This is an interesting exercise. Try it and let me know how you get on.
Posted in Personal development, Random
Tagged achiever, adventure, anodea judith, anticipation, artist, badness, beauty, beliefs, body, books, bravery, centre, chakras, clown, companionship, confidence, connection, courage, critic, curiosity, desires, dreams, eastern body western mind, enjoyment, experience, fear, giving, good, heart, hope, human, inner child, inner family, innocence, life, live, loneliness, lost child, love, lover, meditate, mind, nature, needs, now, openness, people, perception, play, pleasure, presence, protection, reading, receiving, relationship, relaxation, rest, romance, romantic, sadness, safety, security, self-acceptance, self-discovery, self-help, sensuality, sex, sexuality, skill, soul, spirit, stillness, strength, success, touch, wants, warrior, wholeness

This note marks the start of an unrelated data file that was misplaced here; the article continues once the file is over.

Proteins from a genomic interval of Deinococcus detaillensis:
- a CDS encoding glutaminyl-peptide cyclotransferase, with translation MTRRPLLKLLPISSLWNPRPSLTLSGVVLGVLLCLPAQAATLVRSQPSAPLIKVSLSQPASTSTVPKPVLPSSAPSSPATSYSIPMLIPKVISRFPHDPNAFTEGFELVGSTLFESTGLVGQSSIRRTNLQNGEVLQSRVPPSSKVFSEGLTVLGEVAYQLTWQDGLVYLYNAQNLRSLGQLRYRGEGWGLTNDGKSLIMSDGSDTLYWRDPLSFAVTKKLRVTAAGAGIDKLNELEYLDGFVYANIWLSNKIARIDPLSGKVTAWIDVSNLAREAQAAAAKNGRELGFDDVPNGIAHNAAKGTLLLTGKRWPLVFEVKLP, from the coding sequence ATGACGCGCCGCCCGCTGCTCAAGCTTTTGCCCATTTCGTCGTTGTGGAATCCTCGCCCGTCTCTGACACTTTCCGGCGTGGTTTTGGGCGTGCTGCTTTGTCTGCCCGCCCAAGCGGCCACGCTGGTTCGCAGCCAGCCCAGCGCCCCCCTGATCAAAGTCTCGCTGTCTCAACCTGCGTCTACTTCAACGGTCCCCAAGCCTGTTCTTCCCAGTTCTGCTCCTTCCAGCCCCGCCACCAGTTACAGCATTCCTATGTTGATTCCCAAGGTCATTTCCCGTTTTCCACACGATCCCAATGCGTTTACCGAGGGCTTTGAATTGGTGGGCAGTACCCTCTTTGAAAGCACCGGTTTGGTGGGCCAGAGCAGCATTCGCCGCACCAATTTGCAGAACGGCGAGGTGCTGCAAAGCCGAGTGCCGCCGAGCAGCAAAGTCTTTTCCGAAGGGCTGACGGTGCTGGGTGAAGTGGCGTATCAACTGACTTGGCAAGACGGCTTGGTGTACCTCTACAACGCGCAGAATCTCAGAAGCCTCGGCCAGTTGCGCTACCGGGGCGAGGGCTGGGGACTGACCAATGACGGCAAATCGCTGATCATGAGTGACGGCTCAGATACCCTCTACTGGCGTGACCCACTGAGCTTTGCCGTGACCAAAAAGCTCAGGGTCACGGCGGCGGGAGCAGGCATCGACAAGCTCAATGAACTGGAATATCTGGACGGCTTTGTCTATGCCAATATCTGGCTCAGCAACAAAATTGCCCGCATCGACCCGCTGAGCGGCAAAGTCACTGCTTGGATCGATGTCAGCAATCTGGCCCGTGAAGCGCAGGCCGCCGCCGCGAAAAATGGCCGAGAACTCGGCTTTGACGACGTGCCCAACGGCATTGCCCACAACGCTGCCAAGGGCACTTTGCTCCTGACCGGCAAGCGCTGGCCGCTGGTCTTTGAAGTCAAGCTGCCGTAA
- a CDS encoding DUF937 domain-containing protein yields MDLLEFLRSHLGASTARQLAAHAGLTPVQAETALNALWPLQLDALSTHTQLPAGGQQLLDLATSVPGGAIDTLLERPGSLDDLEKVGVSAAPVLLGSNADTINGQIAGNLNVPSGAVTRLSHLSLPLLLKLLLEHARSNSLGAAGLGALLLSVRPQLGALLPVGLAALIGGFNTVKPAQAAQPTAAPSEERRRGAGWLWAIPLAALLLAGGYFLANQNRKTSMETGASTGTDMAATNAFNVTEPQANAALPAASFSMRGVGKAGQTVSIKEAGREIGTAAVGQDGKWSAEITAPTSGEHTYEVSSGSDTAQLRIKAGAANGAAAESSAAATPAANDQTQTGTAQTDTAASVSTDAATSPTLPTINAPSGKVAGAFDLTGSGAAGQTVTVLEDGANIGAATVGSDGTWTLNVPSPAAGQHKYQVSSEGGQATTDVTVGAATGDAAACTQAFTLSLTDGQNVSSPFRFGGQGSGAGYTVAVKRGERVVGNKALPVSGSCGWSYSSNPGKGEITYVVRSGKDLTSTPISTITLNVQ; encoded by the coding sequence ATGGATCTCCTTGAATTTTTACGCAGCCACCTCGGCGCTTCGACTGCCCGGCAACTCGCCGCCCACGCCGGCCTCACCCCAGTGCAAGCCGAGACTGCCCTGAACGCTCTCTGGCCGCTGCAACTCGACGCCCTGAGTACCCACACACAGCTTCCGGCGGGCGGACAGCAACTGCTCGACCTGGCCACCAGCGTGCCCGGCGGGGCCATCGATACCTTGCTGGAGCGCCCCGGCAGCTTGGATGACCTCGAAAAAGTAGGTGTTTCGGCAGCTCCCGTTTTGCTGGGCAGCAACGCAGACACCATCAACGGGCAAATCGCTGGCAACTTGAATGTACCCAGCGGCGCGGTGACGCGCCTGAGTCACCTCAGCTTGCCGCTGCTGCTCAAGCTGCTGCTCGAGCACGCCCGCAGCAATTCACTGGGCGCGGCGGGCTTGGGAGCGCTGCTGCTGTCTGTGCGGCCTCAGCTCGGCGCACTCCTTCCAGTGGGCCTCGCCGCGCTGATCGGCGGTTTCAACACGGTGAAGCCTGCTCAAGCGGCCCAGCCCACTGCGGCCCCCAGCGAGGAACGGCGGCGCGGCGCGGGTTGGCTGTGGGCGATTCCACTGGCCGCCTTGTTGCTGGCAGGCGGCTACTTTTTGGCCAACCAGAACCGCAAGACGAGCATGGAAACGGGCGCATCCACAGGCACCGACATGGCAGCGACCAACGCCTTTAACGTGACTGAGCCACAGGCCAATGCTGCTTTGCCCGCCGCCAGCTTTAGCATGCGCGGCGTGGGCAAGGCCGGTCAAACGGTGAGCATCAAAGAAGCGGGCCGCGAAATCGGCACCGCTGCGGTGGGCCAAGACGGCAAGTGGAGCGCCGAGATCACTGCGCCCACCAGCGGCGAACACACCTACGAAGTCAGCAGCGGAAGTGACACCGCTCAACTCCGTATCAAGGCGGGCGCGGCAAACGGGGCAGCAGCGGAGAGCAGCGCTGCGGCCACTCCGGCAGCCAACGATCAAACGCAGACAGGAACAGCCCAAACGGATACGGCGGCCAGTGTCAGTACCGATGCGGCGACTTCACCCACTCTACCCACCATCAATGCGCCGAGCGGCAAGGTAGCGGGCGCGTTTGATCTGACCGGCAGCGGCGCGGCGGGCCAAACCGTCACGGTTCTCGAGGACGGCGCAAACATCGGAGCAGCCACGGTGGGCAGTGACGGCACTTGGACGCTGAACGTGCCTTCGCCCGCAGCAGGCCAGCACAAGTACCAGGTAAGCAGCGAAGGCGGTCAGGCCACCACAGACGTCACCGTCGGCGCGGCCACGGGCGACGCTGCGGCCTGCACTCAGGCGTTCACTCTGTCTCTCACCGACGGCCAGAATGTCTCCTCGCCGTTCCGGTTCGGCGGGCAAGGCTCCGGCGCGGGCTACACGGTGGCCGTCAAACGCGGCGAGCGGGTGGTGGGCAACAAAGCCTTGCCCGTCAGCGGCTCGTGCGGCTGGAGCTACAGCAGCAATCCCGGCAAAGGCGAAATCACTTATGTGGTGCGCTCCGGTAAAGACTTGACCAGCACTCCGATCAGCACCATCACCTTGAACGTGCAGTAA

Why is dreaming big so frowned upon? When a child announces that he’s going to be a dancer, his parents and teachers hope he’ll grow out of it. Why is it more acceptable to say you want to be a doctor or a teacher, rather than a playwright or a photographer?
Simple. It’s because the people who care about you want to protect you from disappointment and hardship. Because your talent, no matter how much you and your loved ones appreciate it, might not be to everyone’s taste. Because so few people blessed / cursed with creativity “make it”. Because “struggling” is the most common adjective to describe “artist” or “actor” or “writer”. Because they want you to be safe and get a “real” job – one that comes with a company car and a pension. So, you’re advised to just be realistic.
But what’s realistic is acknowledging your gifts and doing something with them. What’s realistic is at least giving it a shot. What’s realistic is wanting to live a happy life doing something you’re passionate about.